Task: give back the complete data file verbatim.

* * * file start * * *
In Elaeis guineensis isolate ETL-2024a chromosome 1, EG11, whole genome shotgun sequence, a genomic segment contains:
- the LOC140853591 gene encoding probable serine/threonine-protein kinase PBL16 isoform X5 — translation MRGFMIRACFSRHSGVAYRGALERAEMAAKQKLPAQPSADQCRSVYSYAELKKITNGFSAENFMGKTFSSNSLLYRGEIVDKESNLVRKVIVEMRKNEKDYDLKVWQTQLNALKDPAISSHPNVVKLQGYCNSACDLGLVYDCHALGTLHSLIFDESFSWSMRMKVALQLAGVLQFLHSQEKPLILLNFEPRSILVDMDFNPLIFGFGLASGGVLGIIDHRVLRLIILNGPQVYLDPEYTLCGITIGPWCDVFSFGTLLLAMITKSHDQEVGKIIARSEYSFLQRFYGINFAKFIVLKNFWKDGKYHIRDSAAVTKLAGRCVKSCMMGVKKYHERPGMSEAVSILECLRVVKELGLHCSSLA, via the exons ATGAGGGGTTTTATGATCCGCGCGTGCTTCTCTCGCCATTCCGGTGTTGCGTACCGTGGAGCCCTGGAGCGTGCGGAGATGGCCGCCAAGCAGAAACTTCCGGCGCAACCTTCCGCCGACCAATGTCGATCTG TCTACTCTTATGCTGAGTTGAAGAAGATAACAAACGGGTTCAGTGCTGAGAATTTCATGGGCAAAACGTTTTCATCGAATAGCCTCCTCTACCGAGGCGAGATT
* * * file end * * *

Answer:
In Elaeis guineensis isolate ETL-2024a chromosome 1, EG11, whole genome shotgun sequence, a genomic segment contains:
- the LOC140853591 gene encoding probable serine/threonine-protein kinase PBL16 isoform X5 — translation MRGFMIRACFSRHSGVAYRGALERAEMAAKQKLPAQPSADQCRSVYSYAELKKITNGFSAENFMGKTFSSNSLLYRGEIVDKESNLVRKVIVEMRKNEKDYDLKVWQTQLNALKDPAISSHPNVVKLQGYCNSACDLGLVYDCHALGTLHSLIFDESFSWSMRMKVALQLAGVLQFLHSQEKPLILLNFEPRSILVDMDFNPLIFGFGLASGGVLGIIDHRVLRLIILNGPQVYLDPEYTLCGITIGPWCDVFSFGTLLLAMITKSHDQEVGKIIARSEYSFLQRFYGINFAKFIVLKNFWKDGKYHIRDSAAVTKLAGRCVKSCMMGVKKYHERPGMSEAVSILECLRVVKELGLHCSSLA, via the exons ATGAGGGGTTTTATGATCCGCGCGTGCTTCTCTCGCCATTCCGGTGTTGCGTACCGTGGAGCCCTGGAGCGTGCGGAGATGGCCGCCAAGCAGAAACTTCCGGCGCAACCTTCCGCCGACCAATGTCGATCTG TCTACTCTTATGCTGAGTTGAAGAAGATAACAAACGGGTTCAGTGCTGAGAATTTCATGGGCAAAACGTTTTCATCGAATAGCCTCCTCTACCGAGGCGAGATT